Chef Rex takes you through his selection of vegetables and aromatics including lime juice for adding acidity to help cut through the richness of the oxtail and peanut butter. Not only does he use chopped roasted peanuts for texture but also uses peanut butter as a thickener instead of the traditional method of using rice flour as it adds more depth to the dish. For pungency and creating that iconic funky flavour, Rex uses a combination of fish sauce and bagoong which he serves on the side to allow for whoever is eating to customise the dish flavour to their own tastebuds.
Bagoong varies region by region, for example in the Tagalog provinces the fish paste is fully fermented and ground whereas in Mindanao, it'll tend to be more hard with solid pieces of salt. It can be made using different types of fish including anchovies, krill and shrimp and the fermentation methods were first developed at home and have been handed down through the generations. Bagoong undergoes the same fermenting process as patis (a by-product of bagoong) which can take as long as several weeks or months. It's typically used as a savoury replacement for salt and adds a funky, umami depth to your dishes.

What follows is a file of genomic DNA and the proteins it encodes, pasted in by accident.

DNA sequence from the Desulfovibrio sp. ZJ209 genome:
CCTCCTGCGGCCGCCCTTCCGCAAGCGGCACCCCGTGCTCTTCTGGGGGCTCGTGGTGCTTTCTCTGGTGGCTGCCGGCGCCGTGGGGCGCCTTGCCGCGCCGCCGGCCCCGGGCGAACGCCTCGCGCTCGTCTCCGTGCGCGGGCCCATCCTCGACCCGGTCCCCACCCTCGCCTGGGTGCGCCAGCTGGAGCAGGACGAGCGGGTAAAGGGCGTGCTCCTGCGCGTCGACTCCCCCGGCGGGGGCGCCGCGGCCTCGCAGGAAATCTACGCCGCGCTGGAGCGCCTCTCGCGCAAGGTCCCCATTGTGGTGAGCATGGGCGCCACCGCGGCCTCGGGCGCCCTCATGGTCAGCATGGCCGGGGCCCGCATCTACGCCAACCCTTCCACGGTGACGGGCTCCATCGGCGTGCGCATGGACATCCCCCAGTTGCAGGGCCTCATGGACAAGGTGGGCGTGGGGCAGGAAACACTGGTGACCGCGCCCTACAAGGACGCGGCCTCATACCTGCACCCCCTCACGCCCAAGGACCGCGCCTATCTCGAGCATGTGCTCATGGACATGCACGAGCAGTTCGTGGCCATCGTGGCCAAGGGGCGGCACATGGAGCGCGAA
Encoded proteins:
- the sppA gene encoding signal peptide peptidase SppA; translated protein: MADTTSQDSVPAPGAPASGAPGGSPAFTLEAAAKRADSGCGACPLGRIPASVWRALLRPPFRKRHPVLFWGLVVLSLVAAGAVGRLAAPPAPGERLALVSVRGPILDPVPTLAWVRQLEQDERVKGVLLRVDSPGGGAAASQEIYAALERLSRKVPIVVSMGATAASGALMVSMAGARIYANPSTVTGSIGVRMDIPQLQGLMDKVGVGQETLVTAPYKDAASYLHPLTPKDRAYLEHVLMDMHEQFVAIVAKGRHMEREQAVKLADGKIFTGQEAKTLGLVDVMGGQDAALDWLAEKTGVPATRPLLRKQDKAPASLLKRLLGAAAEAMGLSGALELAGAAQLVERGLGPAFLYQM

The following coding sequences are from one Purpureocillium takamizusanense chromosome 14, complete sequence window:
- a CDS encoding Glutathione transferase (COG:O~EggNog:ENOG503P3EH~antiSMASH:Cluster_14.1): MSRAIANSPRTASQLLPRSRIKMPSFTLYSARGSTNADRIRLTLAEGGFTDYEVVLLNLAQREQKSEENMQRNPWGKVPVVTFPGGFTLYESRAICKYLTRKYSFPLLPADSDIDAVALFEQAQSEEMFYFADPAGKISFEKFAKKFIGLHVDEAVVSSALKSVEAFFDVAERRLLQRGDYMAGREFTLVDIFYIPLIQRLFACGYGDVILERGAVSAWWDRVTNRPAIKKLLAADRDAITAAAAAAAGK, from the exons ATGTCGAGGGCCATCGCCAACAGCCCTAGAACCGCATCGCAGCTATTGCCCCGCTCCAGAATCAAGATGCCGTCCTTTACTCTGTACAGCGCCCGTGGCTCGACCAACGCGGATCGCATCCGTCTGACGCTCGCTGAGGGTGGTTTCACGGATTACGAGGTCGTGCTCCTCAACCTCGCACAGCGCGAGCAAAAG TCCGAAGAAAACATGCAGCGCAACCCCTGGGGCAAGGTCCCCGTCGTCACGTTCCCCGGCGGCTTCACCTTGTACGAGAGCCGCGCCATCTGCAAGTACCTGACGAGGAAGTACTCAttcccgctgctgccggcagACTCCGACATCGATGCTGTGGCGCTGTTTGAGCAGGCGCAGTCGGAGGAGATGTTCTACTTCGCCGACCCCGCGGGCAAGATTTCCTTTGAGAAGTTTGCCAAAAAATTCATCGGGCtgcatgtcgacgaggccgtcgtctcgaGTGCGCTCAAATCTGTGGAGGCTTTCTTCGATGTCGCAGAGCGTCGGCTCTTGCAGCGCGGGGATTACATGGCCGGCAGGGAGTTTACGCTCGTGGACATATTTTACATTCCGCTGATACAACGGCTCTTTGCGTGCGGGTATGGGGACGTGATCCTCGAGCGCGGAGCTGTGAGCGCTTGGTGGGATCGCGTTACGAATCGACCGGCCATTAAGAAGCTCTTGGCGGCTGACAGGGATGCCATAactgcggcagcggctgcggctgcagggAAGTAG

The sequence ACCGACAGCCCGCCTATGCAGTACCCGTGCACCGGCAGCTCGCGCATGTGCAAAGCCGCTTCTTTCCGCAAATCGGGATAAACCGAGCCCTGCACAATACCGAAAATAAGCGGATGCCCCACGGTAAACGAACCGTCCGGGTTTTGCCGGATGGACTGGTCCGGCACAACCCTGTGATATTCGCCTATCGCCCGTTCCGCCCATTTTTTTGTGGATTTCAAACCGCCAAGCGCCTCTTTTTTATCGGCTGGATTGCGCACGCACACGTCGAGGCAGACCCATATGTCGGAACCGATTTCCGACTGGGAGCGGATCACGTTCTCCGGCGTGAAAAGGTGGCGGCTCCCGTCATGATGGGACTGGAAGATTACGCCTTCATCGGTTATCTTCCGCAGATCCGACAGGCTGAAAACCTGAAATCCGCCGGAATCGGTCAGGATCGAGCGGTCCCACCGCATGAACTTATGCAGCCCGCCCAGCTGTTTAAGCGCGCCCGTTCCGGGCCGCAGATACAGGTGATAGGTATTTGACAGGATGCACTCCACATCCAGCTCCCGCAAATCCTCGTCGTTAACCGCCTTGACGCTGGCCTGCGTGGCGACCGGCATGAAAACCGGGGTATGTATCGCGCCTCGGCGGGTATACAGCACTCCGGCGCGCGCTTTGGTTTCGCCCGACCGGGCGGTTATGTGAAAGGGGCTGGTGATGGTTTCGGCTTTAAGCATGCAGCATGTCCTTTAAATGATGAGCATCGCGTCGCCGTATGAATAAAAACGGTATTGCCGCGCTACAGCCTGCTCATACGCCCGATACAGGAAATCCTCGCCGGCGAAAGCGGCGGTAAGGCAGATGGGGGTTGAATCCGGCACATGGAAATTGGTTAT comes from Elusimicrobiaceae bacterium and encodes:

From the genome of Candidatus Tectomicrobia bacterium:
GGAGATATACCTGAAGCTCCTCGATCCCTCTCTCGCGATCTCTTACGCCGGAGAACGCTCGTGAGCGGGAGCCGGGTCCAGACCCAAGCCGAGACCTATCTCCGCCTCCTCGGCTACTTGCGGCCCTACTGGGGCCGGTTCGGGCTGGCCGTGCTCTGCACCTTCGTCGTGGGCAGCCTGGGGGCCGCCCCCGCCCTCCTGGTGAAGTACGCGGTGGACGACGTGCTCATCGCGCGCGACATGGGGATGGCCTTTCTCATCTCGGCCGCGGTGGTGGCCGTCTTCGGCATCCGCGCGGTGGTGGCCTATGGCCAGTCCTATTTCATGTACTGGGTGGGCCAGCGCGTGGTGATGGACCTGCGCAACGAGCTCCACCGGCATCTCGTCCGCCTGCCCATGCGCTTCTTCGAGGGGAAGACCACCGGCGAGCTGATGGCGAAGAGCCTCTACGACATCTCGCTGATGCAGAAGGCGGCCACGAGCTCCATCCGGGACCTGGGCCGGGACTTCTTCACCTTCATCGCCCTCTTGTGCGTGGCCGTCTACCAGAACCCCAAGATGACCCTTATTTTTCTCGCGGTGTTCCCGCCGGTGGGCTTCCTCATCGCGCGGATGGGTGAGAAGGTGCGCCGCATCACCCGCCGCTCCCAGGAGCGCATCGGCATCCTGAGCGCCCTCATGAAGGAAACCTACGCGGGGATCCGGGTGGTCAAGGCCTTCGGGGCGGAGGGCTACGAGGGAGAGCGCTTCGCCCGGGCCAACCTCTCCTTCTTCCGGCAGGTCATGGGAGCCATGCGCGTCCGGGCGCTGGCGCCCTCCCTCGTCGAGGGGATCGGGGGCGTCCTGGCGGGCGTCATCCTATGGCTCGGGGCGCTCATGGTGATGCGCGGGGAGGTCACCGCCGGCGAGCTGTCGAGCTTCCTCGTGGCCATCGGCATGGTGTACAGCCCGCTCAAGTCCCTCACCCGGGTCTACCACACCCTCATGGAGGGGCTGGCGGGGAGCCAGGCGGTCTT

Annatto seeds - popularly known as atsuete or atsuwete in the Philippines, they have an earthy, peppery flavour but are more commonly used in Filipino cooking for their natural red food colouring which actually dyes the food a yellowish orange colour - this week you see Chef Rex steep the seeds in hot oil to extract this characteristic colour. The tree was brought over by the Spanish from the Americas to Southeast Asia in the 1600s and is recognisable for its large rose-like flowers and prickly pods which contain around 50 seeds each. Historically, annatto was used for ceremonial purposes but also by warriors who would also use the seeds to make body paint for protection in battle.